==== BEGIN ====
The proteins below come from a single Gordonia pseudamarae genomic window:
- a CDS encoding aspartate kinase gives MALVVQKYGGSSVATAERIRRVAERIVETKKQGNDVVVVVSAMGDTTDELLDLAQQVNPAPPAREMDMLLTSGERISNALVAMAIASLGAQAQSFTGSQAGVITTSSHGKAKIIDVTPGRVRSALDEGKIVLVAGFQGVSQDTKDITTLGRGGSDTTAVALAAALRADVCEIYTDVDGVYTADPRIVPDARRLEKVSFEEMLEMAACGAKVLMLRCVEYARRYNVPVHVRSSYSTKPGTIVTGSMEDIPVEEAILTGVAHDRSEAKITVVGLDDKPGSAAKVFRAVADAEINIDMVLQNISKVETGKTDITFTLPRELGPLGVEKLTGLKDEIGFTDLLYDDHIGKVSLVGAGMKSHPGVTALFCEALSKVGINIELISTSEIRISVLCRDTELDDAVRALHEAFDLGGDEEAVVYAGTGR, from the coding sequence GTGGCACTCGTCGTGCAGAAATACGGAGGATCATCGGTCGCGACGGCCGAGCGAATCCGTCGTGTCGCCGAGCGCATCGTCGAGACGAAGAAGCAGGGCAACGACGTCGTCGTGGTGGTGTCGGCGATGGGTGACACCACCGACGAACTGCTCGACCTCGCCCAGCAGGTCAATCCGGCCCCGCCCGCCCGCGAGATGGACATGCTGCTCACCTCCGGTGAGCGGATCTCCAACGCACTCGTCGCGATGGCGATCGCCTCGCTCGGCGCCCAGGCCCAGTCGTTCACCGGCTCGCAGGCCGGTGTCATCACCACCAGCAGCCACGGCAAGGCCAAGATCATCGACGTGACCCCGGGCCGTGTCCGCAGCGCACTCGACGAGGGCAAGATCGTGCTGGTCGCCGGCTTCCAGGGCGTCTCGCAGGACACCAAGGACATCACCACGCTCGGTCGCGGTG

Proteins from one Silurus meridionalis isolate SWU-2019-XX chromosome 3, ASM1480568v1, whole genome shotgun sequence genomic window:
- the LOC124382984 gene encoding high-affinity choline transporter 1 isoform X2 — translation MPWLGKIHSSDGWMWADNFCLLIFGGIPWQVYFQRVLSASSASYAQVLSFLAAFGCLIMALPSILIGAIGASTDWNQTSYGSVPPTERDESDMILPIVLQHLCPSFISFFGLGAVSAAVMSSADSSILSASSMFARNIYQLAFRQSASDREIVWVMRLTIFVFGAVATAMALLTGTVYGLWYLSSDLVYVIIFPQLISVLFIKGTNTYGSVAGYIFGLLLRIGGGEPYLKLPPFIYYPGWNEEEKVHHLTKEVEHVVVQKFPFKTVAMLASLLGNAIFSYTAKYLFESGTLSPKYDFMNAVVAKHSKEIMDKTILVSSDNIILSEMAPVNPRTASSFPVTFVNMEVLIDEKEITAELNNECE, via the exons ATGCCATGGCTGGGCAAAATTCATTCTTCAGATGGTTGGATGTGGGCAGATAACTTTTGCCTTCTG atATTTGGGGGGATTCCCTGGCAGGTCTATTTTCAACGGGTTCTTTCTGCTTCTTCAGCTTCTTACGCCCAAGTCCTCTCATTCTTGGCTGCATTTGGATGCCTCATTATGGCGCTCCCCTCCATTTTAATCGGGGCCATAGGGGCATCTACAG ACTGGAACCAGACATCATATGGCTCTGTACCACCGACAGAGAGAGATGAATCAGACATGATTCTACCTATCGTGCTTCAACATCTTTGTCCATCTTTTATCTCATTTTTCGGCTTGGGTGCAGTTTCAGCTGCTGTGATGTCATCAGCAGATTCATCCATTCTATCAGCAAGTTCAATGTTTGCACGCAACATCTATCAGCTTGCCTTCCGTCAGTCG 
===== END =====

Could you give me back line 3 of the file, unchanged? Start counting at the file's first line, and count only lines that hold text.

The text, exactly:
Proteins from one Silurus meridionalis isolate SWU-2019-XX chromosome 3, ASM1480568v1, whole genome shotgun sequence genomic window: